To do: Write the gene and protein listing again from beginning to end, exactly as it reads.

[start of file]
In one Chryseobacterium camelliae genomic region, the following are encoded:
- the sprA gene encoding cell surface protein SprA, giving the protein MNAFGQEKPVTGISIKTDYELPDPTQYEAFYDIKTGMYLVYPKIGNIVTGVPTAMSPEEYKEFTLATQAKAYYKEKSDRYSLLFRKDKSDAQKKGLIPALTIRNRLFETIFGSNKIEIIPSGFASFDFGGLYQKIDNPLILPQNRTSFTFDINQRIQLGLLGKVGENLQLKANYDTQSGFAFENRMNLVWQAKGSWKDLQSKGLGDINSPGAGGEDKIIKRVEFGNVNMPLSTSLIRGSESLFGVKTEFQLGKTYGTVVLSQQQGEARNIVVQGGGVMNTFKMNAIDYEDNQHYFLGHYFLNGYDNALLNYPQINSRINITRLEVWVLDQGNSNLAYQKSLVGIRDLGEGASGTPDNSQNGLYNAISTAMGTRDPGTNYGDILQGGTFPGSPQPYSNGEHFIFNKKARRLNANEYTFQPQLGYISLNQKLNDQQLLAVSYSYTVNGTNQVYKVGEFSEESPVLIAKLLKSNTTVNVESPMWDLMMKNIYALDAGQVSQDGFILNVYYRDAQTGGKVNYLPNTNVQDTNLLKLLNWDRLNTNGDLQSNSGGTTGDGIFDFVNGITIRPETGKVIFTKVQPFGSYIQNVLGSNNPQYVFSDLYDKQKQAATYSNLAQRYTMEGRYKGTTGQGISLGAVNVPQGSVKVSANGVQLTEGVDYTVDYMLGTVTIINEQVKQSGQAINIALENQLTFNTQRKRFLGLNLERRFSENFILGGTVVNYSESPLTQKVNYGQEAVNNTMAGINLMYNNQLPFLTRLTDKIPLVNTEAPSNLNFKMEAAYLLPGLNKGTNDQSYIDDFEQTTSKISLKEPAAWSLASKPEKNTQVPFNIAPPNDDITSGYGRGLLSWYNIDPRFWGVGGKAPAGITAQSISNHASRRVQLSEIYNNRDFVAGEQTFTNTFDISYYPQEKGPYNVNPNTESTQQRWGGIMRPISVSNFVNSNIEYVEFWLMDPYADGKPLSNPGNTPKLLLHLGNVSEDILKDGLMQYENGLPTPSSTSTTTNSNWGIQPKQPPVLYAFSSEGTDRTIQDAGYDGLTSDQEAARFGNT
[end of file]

In one Chryseobacterium camelliae genomic region, the following are encoded:
- the sprA gene encoding cell surface protein SprA, giving the protein MNAFGQEKPVTGISIKTDYELPDPTQYEAFYDIKTGMYLVYPKIGNIVTGVPTAMSPEEYKEFTLATQAKAYYKEKSDRYSLLFRKDKSDAQKKGLIPALTIRNRLFETIFGSNKIEIIPSGFASFDFGGLYQKIDNPLILPQNRTSFTFDINQRIQLGLLGKVGENLQLKANYDTQSGFAFENRMNLVWQAKGSWKDLQSKGLGDINSPGAGGEDKIIKRVEFGNVNMPLSTSLIRGSESLFGVKTEFQLGKTYGTVVLSQQQGEARNIVVQGGGVMNTFKMNAIDYEDNQHYFLGHYFLNGYDNALLNYPQINSRINITRLEVWVLDQGNSNLAYQKSLVGIRDLGEGASGTPDNSQNGLYNAISTAMGTRDPGTNYGDILQGGTFPGSPQPYSNGEHFIFNKKARRLNANEYTFQPQLGYISLNQKLNDQQLLAVSYSYTVNGTNQVYKVGEFSEESPVLIAKLLKSNTTVNVESPMWDLMMKNIYALDAGQVSQDGFILNVYYRDAQTGGKVNYLPNTNVQDTNLLKLLNWDRLNTNGDLQSNSGGTTGDGIFDFVNGITIRPETGKVIFTKVQPFGSYIQNVLGSNNPQYVFSDLYDKQKQAATYSNLAQRYTMEGRYKGTTGQGISLGAVNVPQGSVKVSANGVQLTEGVDYTVDYMLGTVTIINEQVKQSGQAINIALENQLTFNTQRKRFLGLNLERRFSENFILGGTVVNYSESPLTQKVNYGQEAVNNTMAGINLMYNNQLPFLTRLTDKIPLVNTEAPSNLNFKMEAAYLLPGLNKGTNDQSYIDDFEQTTSKISLKEPAAWSLASKPEKNTQVPFNIAPPNDDITSGYGRGLLSWYNIDPRFWGVGGKAPAGITAQSISNHASRRVQLSEIYNNRDFVAGEQTFTNTFDISYYPQEKGPYNVNPNTESTQQRWGGIMRPISVSNFVNSNIEYVEFWLMDPYADGKPLSNPGNTPKLLLHLGNVSEDILKDGLMQYENGLPTPSSTSTTTNSNWGIQPKQPPVLYAFSSEGTDRTIQDAGYDGLTSDQEAARFGNT